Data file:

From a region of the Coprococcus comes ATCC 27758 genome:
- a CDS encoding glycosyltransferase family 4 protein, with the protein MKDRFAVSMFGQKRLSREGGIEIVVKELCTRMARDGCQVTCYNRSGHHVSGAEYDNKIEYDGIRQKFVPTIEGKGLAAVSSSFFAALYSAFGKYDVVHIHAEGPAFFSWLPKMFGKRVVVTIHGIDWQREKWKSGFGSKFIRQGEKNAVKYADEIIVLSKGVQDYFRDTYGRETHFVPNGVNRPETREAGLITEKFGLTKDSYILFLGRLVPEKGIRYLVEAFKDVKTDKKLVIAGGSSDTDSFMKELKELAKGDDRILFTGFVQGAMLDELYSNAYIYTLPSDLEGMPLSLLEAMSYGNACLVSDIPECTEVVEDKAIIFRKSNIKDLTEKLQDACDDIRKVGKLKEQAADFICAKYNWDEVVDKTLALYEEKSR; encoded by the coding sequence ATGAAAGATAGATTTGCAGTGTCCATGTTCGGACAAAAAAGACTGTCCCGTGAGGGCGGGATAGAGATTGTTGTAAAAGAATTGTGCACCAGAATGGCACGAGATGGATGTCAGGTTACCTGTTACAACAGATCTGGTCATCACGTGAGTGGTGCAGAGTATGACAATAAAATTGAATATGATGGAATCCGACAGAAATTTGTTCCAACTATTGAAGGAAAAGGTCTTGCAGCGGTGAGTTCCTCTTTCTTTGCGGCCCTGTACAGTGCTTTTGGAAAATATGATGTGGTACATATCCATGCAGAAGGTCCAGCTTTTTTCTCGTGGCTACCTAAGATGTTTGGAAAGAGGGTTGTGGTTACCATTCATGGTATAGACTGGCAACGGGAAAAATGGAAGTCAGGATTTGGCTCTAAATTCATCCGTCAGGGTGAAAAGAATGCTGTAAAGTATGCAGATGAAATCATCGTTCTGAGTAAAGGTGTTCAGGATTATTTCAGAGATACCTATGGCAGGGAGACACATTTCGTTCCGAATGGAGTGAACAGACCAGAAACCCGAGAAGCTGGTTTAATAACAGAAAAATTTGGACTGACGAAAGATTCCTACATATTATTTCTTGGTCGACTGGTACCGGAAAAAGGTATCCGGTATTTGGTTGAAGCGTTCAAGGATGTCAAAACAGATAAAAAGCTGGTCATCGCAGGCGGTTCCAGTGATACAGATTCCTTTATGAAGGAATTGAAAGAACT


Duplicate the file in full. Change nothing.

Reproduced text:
From a region of the Coprococcus comes ATCC 27758 genome:
- a CDS encoding glycosyltransferase family 4 protein, with the protein MKDRFAVSMFGQKRLSREGGIEIVVKELCTRMARDGCQVTCYNRSGHHVSGAEYDNKIEYDGIRQKFVPTIEGKGLAAVSSSFFAALYSAFGKYDVVHIHAEGPAFFSWLPKMFGKRVVVTIHGIDWQREKWKSGFGSKFIRQGEKNAVKYADEIIVLSKGVQDYFRDTYGRETHFVPNGVNRPETREAGLITEKFGLTKDSYILFLGRLVPEKGIRYLVEAFKDVKTDKKLVIAGGSSDTDSFMKELKELAKGDDRILFTGFVQGAMLDELYSNAYIYTLPSDLEGMPLSLLEAMSYGNACLVSDIPECTEVVEDKAIIFRKSNIKDLTEKLQDACDDIRKVGKLKEQAADFICAKYNWDEVVDKTLALYEEKSR; encoded by the coding sequence ATGAAAGATAGATTTGCAGTGTCCATGTTCGGACAAAAAAGACTGTCCCGTGAGGGCGGGATAGAGATTGTTGTAAAAGAATTGTGCACCAGAATGGCACGAGATGGATGTCAGGTTACCTGTTACAACAGATCTGGTCATCACGTGAGTGGTGCAGAGTATGACAATAAAATTGAATATGATGGAATCCGACAGAAATTTGTTCCAACTATTGAAGGAAAAGGTCTTGCAGCGGTGAGTTCCTCTTTCTTTGCGGCCCTGTACAGTGCTTTTGGAAAATATGATGTGGTACATATCCATGCAGAAGGTCCAGCTTTTTTCTCGTGGCTACCTAAGATGTTTGGAAAGAGGGTTGTGGTTACCATTCATGGTATAGACTGGCAACGGGAAAAATGGAAGTCAGGATTTGGCTCTAAATTCATCCGTCAGGGTGAAAAGAATGCTGTAAAGTATGCAGATGAAATCATCGTTCTGAGTAAAGGTGTTCAGGATTATTTCAGAGATACCTATGGCAGGGAGACACATTTCGTTCCGAATGGAGTGAACAGACCAGAAACCCGAGAAGCTGGTTTAATAACAGAAAAATTTGGACTGACGAAAGATTCCTACATATTATTTCTTGGTCGACTGGTACCGGAAAAAGGTATCCGGTATTTGGTTGAAGCGTTCAAGGATGTCAAAACAGATAAAAAGCTGGTCATCGCAGGCGGTTCCAGTGATACAGATTCCTTTATGAAGGAATTGAAAGAACT